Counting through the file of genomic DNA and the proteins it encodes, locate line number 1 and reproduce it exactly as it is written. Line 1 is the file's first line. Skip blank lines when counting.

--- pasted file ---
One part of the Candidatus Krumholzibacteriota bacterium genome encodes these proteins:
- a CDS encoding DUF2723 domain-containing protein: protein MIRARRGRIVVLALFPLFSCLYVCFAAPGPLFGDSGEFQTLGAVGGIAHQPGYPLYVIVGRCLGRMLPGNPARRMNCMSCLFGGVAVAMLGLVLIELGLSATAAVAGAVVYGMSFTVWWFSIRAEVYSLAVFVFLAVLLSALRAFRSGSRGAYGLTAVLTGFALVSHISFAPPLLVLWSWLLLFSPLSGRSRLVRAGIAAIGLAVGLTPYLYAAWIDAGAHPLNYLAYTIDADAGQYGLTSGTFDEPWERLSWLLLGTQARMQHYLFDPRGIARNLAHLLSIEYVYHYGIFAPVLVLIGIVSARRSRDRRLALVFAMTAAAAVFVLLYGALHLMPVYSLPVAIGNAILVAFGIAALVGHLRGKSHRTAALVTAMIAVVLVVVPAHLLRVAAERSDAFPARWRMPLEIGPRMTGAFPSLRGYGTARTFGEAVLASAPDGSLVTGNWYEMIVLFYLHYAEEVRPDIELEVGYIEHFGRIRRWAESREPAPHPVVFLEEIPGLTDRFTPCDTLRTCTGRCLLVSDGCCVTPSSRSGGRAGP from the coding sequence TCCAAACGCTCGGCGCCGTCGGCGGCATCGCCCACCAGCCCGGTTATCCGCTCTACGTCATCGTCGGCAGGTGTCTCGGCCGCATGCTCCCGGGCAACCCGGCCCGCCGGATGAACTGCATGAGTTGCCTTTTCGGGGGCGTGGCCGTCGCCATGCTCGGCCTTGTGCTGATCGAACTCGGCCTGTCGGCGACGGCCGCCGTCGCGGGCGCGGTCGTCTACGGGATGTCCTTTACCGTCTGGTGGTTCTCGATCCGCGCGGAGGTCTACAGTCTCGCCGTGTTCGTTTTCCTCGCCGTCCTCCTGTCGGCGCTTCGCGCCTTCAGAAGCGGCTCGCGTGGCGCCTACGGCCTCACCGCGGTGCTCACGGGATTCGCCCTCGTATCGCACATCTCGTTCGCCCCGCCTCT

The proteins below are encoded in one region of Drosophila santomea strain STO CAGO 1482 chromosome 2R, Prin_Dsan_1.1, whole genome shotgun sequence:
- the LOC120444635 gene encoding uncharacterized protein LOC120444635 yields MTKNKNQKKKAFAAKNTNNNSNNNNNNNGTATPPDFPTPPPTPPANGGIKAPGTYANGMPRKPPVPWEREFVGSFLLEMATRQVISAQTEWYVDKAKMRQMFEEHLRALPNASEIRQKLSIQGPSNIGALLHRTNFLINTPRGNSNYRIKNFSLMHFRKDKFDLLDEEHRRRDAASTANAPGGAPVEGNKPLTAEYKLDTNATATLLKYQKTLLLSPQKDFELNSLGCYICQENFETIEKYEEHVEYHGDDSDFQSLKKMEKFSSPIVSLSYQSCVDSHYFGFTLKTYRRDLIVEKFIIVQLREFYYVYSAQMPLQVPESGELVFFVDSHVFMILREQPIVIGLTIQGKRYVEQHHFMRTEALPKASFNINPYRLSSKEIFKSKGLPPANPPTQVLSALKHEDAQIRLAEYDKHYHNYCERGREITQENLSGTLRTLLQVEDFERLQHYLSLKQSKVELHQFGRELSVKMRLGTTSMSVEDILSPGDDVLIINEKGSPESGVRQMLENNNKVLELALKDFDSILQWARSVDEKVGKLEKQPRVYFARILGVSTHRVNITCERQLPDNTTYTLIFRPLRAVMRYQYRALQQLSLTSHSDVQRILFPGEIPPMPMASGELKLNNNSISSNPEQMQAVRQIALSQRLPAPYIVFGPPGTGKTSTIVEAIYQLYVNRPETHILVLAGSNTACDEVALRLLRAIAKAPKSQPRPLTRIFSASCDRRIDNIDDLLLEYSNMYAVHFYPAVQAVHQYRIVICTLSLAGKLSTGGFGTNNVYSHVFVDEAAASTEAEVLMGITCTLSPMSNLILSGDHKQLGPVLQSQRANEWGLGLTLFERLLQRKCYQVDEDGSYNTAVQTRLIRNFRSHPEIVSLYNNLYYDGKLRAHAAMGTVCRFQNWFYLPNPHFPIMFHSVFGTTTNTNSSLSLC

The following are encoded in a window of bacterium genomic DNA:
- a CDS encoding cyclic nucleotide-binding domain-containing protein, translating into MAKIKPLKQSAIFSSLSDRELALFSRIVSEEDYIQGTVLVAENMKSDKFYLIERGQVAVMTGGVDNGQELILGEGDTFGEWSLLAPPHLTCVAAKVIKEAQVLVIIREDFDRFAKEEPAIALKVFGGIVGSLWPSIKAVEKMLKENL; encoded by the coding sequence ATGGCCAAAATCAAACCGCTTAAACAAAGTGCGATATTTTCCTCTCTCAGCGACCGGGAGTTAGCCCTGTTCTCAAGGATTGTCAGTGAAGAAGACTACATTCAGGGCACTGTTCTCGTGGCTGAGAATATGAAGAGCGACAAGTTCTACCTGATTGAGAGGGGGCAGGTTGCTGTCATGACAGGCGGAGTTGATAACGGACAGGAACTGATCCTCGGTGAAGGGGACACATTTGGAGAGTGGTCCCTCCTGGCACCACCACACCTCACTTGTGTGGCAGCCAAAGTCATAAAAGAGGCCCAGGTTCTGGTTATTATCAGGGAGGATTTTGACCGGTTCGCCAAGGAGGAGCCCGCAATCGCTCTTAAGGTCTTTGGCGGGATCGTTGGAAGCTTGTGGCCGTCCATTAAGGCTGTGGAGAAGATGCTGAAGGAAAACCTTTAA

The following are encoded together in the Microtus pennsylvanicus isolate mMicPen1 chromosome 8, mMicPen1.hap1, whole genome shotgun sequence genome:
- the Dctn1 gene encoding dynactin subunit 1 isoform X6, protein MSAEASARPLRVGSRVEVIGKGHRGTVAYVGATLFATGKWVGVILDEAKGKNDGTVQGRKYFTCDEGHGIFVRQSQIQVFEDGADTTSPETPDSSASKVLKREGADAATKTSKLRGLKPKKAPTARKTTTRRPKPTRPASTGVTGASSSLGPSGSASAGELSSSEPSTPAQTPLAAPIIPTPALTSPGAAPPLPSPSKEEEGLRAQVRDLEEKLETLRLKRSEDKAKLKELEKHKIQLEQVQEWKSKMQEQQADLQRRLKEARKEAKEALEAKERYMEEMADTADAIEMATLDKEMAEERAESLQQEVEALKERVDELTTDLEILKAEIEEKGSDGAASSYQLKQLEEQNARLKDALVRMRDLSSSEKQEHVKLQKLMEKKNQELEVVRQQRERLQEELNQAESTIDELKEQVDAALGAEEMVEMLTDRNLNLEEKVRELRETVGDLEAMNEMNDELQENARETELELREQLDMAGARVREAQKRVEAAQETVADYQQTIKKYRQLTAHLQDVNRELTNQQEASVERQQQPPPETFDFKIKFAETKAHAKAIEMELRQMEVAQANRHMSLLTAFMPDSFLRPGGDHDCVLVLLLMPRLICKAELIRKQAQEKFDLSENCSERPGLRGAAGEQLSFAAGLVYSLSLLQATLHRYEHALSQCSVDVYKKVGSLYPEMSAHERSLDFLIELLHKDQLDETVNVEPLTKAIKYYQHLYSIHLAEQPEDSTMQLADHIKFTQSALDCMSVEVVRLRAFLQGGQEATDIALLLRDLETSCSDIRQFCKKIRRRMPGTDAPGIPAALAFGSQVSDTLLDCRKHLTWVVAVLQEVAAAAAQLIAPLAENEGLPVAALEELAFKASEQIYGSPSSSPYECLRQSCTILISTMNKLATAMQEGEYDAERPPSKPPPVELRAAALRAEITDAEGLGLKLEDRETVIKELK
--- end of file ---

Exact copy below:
One part of the Candidatus Krumholzibacteriota bacterium genome encodes these proteins: